She suggested the data collected on students should be looked at holistically to determine when an intervention may be required and decide what kind of intervention would be most likely to get them back on track.
While this predictive technology can indicate when a student may be struggling, Baker reminded us that it’s important to maintain a human element.
“You might get a weather report saying it might rain tomorrow, but someone’s still got to make a judgment call,” said Baker. “And the judgment call is better [made by] a human than [by] the machine.”
In the end, it’s up to faculty—those who truly know their students—to decide when and how to intervene.
When it comes to making higher education more accessible and inclusive, it’s also important to consider the students’ input as well.
The Student Experience: Reimagined
Today’s student population is the most diverse in history, distinguished by intersections of race, age, economic status, gender, sexual orientation and many others. While research shows that diversity can increase…
Scalzo believes that when it comes to providing equitable access to programs and software, students are our best teachers.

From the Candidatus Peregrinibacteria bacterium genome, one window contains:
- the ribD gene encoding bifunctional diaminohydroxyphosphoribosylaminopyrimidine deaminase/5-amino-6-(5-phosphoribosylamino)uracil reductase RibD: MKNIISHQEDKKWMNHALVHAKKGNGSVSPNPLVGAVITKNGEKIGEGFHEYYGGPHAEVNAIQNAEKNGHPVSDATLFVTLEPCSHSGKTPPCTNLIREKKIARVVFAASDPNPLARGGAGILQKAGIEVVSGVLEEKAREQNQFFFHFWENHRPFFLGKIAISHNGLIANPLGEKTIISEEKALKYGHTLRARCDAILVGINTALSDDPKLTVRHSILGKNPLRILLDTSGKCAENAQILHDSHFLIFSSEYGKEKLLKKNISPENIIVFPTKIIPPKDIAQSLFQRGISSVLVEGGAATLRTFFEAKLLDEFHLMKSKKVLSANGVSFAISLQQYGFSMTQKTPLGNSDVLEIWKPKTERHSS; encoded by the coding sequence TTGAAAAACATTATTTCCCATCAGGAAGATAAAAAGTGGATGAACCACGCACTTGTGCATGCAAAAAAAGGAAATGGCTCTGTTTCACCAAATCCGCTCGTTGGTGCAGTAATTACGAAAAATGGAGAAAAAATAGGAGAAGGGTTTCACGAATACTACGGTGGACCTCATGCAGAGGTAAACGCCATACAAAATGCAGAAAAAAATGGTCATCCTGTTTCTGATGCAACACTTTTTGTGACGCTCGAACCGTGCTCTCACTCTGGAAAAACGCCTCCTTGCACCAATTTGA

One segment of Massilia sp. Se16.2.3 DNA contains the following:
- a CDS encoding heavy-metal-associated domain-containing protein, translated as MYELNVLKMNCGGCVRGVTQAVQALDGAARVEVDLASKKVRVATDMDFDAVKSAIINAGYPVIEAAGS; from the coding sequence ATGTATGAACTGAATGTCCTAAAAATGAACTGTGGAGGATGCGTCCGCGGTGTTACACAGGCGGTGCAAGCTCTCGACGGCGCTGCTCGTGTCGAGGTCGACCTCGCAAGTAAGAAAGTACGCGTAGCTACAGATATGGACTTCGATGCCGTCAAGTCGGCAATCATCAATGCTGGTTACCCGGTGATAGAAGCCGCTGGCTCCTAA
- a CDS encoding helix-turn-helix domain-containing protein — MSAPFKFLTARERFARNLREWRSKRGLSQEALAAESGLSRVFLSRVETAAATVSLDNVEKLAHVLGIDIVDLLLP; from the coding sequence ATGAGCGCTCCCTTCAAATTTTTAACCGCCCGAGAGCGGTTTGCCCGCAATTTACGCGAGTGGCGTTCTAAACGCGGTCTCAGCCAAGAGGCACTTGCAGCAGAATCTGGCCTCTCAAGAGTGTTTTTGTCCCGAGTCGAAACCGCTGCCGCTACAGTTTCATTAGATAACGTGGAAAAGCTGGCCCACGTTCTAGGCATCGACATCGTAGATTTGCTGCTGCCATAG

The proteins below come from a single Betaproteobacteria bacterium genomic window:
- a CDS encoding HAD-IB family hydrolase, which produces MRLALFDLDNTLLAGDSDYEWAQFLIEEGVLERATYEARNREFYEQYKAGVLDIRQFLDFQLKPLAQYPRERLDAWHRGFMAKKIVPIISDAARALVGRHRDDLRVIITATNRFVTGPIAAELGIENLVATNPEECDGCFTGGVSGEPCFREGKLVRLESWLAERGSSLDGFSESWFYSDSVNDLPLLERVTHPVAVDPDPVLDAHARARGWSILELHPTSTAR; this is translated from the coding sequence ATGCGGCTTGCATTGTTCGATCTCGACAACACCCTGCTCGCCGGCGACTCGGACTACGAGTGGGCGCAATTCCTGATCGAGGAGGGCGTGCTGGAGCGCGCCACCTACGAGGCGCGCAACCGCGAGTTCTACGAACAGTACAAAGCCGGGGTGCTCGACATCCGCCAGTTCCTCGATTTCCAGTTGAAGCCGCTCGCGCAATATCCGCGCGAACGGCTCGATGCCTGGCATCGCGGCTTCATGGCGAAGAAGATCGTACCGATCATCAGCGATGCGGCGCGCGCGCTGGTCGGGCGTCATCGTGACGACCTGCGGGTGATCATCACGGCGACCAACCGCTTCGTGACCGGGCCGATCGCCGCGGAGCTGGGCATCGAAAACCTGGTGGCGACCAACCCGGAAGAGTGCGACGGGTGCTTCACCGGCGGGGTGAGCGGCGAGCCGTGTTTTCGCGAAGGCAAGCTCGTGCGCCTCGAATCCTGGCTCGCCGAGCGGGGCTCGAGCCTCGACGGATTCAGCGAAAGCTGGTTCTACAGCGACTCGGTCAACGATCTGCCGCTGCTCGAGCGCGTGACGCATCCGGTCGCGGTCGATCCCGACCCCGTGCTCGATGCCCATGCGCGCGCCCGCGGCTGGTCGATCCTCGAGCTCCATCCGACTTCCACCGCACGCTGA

She recalled working with students who had visual or hearing impairments as they started to enroll at SUNY. She said that having students be a part of the decision-making process was what helped faculty and staff understand what really worked.
For some of D2L’s clients, students have provided positive input around being able to access predictive data about their performance.
“Clients that have turned [predictive data] on for pilots of a small number of courses have had students clamoring to have it for all courses because students are trying to sharpen their evaluative judgment skills as well,” said Baker.
This kind of data has been used to “close gaps for low-quartile students in terms of economic class, where we’ve seen it have a big impact in terms of improving completion rates and retention [for] some of our clients. I think we have a moral obligation, if you will, to pursue this data now that it exists, to improve educational outcomes,” he said.